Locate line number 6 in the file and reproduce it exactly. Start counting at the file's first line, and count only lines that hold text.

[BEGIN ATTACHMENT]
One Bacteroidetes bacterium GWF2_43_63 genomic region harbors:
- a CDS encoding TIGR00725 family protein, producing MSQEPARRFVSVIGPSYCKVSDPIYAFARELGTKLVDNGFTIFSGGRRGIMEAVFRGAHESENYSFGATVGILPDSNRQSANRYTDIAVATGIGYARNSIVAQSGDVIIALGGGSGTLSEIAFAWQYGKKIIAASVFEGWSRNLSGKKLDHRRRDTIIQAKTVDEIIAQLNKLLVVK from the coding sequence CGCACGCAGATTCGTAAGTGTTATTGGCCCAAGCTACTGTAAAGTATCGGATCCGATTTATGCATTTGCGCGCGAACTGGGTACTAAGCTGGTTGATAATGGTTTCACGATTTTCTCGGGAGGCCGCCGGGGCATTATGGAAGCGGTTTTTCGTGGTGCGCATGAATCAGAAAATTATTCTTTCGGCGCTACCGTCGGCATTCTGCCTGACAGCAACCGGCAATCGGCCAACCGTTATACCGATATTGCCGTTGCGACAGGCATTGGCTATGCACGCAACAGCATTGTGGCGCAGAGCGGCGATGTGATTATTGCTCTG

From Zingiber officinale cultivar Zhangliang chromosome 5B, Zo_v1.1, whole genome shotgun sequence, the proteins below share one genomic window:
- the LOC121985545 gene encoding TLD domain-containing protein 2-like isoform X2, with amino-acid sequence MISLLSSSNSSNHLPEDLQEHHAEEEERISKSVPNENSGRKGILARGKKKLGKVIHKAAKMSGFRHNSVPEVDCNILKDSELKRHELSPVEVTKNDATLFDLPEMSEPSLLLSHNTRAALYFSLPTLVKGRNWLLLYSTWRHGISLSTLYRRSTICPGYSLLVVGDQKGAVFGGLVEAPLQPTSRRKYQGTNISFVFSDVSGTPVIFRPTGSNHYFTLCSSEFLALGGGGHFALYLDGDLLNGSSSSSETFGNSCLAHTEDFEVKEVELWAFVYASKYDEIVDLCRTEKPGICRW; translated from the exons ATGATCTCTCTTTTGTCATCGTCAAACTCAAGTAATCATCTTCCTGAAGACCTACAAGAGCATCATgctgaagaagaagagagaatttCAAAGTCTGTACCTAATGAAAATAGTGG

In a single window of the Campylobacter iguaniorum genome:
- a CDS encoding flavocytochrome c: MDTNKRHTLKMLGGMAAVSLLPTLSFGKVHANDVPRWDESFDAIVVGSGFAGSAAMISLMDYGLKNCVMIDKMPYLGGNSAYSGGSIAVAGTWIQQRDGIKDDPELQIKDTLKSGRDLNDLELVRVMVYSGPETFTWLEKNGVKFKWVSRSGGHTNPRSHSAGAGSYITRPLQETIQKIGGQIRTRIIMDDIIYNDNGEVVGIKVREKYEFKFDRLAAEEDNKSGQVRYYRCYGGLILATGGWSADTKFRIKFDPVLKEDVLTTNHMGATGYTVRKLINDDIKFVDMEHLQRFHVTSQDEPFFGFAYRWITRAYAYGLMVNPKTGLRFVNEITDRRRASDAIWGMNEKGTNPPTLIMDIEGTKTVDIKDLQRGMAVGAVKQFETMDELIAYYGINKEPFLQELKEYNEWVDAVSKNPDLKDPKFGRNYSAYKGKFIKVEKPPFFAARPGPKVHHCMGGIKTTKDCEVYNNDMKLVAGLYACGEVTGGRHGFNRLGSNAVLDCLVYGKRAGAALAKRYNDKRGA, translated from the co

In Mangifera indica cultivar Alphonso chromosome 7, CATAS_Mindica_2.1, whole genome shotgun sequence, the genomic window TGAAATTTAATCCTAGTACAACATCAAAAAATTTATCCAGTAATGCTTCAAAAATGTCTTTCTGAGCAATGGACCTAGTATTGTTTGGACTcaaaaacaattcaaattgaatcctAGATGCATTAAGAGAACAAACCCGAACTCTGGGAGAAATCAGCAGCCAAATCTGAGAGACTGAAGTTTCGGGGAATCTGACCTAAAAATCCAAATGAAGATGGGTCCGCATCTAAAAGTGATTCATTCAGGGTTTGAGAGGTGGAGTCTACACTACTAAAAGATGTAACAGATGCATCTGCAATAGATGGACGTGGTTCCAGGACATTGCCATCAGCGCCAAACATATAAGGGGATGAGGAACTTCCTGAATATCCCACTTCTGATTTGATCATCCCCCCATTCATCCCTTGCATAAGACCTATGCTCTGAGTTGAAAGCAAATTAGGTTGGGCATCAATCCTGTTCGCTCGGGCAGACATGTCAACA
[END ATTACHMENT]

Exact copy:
- a CDS encoding flavocytochrome c: MDTNKRHTLKMLGGMAAVSLLPTLSFGKVHANDVPRWDESFDAIVVGSGFAGSAAMISLMDYGLKNCVMIDKMPYLGGNSAYSGGSIAVAGTWIQQRDGIKDDPELQIKDTLKSGRDLNDLELVRVMVYSGPETFTWLEKNGVKFKWVSRSGGHTNPRSHSAGAGSYITRPLQETIQKIGGQIRTRIIMDDIIYNDNGEVVGIKVREKYEFKFDRLAAEEDNKSGQVRYYRCYGGLILATGGWSADTKFRIKFDPVLKEDVLTTNHMGATGYTVRKLINDDIKFVDMEHLQRFHVTSQDEPFFGFAYRWITRAYAYGLMVNPKTGLRFVNEITDRRRASDAIWGMNEKGTNPPTLIMDIEGTKTVDIKDLQRGMAVGAVKQFETMDELIAYYGINKEPFLQELKEYNEWVDAVSKNPDLKDPKFGRNYSAYKGKFIKVEKPPFFAARPGPKVHHCMGGIKTTKDCEVYNNDMKLVAGLYACGEVTGGRHGFNRLGSNAVLDCLVYGKRAGAALAKRYNDKRGA, translated from the co